{{featured_button_text}}
Judge DeNae Kautzmann at Mandan City Hall

Mandan Municipal Judge DeNae Kautzmann answers questions from city commissioners on Tuesday. She is asking commissioners to increase her salary by 12% and the court clerk’s by 18%.

Mandan's municipal judge wants to be paid the same as her colleagues in similar cities.

Judge DeNae Kautzmann on Tuesday asked city commissioners to increase her salary by 12% and the court clerk’s by 18%, saying their pay is disproportionate to judges and clerks in cities of similar populations and caseloads. The commission didn't immediately act on the request.

Kautzmann said she looked at the municipal judge and court clerk salaries and caseloads in Dickinson and Devils Lake, cities that like Mandan hold their arraignments and pretrial conferences one day a week. 

“What I found is that we were both below market,” she said.

Kautzmann’s annual salary is $37,627. The Mandan court clerk receives an annual wage of $23.70 an hour, according to the request. The clerk works 40 hours a week, which would make her annual salary $50,240, including benefits, Commissioner Dennis Rohr said. Kautzmann's salary is less because she serves part time.

Dickinson's municipal judge salary is $44,000, and the court clerk earns $29 an hour. In Devils Lake, the municipal judge earns $49,048, and the court clerk has an hourly $22.33 wage, Kautzmann said in her request. 

Between January and May, Kautzmann handled 1,201 cases, compared to 1,108 handled by the Dickinson judge and 664 by the Devils Lake judge, she said.

Kautzmann, who initially had requested a salary increase of more than $11,000, is seeking a $5,000 raise “to get closer to the midpoint” of the Bismarck judge’s salary, which is $117,948. She said commissioners during the budgeting process offered $2,500.

Mayor Tim Helbling said he agrees that the judge’s pay “probably needs to go up” but that raising it beyond $2,500 “in one step” wouldn’t be fair to taxpayers.

“In your position, you are an elected official, just like we are," he told Kautzmann. "There was an advertised pay when you ran for office. You accepted that position at that pay.”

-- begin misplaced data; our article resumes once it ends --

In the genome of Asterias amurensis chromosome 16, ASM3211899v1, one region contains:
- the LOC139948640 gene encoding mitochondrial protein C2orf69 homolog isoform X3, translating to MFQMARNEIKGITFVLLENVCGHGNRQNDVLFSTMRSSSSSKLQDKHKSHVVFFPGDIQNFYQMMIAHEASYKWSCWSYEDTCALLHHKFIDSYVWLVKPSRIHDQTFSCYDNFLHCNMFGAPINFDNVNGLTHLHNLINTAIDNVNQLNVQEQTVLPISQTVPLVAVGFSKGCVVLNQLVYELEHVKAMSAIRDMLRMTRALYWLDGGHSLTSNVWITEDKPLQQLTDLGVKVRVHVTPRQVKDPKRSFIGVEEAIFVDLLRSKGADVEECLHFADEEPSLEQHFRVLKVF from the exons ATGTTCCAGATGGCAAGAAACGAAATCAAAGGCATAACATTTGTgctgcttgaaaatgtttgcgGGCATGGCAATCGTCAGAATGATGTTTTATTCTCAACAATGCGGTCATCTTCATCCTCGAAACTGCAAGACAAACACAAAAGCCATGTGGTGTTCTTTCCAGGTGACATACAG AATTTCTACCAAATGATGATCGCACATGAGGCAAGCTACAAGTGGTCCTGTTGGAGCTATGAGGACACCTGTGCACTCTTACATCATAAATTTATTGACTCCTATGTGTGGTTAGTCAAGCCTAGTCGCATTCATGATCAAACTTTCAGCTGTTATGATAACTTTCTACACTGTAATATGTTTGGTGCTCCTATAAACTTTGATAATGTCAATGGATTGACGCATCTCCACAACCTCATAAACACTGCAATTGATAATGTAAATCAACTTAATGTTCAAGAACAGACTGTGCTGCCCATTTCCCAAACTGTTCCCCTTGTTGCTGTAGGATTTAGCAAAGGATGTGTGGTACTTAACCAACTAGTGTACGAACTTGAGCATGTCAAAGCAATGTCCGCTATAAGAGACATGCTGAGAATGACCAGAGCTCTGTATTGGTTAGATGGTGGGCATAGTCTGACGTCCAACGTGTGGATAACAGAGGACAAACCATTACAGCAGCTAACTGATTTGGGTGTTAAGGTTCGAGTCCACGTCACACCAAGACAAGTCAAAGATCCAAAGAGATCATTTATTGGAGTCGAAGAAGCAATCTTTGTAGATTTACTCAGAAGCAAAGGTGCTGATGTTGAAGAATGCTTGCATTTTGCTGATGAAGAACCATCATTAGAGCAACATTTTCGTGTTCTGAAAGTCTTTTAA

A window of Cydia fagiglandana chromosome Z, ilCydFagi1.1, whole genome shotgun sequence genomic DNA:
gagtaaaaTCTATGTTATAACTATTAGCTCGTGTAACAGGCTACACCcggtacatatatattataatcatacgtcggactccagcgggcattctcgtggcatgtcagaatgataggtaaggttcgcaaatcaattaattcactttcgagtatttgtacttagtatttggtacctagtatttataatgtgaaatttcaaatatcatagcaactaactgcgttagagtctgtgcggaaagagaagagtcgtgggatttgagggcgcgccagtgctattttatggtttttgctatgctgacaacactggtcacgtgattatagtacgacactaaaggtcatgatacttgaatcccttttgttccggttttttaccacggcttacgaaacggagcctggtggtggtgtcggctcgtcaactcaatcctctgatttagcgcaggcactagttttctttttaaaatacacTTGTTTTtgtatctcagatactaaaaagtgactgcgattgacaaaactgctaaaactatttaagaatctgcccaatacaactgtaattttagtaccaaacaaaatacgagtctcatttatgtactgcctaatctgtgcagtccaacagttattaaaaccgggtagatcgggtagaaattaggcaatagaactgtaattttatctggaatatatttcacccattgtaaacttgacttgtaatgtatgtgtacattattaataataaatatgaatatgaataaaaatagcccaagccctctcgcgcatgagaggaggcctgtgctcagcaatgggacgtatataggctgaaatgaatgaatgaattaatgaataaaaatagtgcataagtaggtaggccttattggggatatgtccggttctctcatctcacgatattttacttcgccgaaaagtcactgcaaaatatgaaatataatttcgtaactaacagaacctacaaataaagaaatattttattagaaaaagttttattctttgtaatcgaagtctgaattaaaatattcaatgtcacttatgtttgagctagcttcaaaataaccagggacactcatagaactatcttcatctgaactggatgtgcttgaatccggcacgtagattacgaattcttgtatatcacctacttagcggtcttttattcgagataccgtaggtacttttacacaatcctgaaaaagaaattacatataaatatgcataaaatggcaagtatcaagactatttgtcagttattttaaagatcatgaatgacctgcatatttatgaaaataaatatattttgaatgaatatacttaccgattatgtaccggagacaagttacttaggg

As for court clerk, Kautzmann in her request said she wanted the annual salary to be equal to 80 percent of the Bismarck court clerk's salary, which is $75,018 annually. She cited clerk DeNica Malard's prior experience working at the district court level and her work updating the case management system, and said she worries about Malard leaving for a higher-paying job.

The city budget committee had decided increasing the clerk’s salary wouldn’t be reasonable. 

“She doesn’t have the tenure. She’s been here for two years. It would put here outside what is a reasonable pay range for our employees and staff,” City Commissioner Amber Larson said.

Rohr suggested having a “more in-depth review” of other court clerk positions in the state to determine how equitable the salary increase would be. He also brought up how a police officer’s pay is $45,000 annually, compared to the proposed $50,240 for the court clerk. 

“That’s quite a differential between a police officer, who has a lot of responsibility, training and things, too,” Rohr said. “I’m not sure that balance would be within the scope of our pay plan.” 

Commissioners voted to postpone any decisions on the proposal until their next meeting.

Get the latest local news delivered daily directly to your inbox!

* I understand and agree that registration on or use of this site constitutes agreement to its user agreement and privacy policy.

Reach Andy Tsubasa Field at 701-250-8264 or andy.field@bismarcktribune.com.

1
2
3
0
4

City Government Reporter